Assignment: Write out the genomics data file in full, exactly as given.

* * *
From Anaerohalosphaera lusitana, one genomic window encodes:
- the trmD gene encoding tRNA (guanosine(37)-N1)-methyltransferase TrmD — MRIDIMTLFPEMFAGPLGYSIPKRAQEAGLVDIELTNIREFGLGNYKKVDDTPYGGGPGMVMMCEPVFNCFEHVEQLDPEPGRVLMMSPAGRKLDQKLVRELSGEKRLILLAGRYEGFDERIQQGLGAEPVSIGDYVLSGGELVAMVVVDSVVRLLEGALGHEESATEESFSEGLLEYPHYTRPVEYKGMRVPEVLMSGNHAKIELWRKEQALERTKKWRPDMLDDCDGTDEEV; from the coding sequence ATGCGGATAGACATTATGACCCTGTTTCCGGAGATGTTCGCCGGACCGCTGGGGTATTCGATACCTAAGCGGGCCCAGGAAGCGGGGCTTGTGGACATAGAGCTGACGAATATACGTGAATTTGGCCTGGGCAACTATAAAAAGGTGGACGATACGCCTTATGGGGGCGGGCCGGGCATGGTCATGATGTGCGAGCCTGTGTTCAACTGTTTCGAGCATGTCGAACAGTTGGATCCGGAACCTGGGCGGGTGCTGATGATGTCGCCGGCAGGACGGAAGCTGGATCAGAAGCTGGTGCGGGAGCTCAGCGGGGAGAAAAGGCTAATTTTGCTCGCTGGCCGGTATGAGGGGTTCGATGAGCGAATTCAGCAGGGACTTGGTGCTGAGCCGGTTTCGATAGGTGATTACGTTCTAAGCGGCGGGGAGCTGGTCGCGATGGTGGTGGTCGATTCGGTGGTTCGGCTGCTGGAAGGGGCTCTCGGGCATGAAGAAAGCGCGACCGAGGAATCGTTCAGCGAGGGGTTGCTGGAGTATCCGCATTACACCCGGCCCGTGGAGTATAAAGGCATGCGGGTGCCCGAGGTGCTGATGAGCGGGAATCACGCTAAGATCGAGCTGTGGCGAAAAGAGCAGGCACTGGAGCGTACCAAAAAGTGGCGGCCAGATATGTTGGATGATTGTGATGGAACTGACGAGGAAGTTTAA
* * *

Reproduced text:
From Anaerohalosphaera lusitana, one genomic window encodes:
- the trmD gene encoding tRNA (guanosine(37)-N1)-methyltransferase TrmD — MRIDIMTLFPEMFAGPLGYSIPKRAQEAGLVDIELTNIREFGLGNYKKVDDTPYGGGPGMVMMCEPVFNCFEHVEQLDPEPGRVLMMSPAGRKLDQKLVRELSGEKRLILLAGRYEGFDERIQQGLGAEPVSIGDYVLSGGELVAMVVVDSVVRLLEGALGHEESATEESFSEGLLEYPHYTRPVEYKGMRVPEVLMSGNHAKIELWRKEQALERTKKWRPDMLDDCDGTDEEV; from the coding sequence ATGCGGATAGACATTATGACCCTGTTTCCGGAGATGTTCGCCGGACCGCTGGGGTATTCGATACCTAAGCGGGCCCAGGAAGCGGGGCTTGTGGACATAGAGCTGACGAATATACGTGAATTTGGCCTGGGCAACTATAAAAAGGTGGACGATACGCCTTATGGGGGCGGGCCGGGCATGGTCATGATGTGCGAGCCTGTGTTCAACTGTTTCGAGCATGTCGAACAGTTGGATCCGGAACCTGGGCGGGTGCTGATGATGTCGCCGGCAGGACGGAAGCTGGATCAGAAGCTGGTGCGGGAGCTCAGCGGGGAGAAAAGGCTAATTTTGCTCGCTGGCCGGTATGAGGGGTTCGATGAGCGAATTCAGCAGGGACTTGGTGCTGAGCCGGTTTCGATAGGTGATTACGTTCTAAGCGGCGGGGAGCTGGTCGCGATGGTGGTGGTCGATTCGGTGGTTCGGCTGCTGGAAGGGGCTCTCGGGCATGAAGAAAGCGCGACCGAGGAATCGTTCAGCGAGGGGTTGCTGGAGTATCCGCATTACACCCGGCCCGTGGAGTATAAAGGCATGCGGGTGCCCGAGGTGCTGATGAGCGGGAATCACGCTAAGATCGAGCTGTGGCGAAAAGAGCAGGCACTGGAGCGTACCAAAAAGTGGCGGCCAGATATGTTGGATGATTGTGATGGAACTGACGAGGAAGTTTAA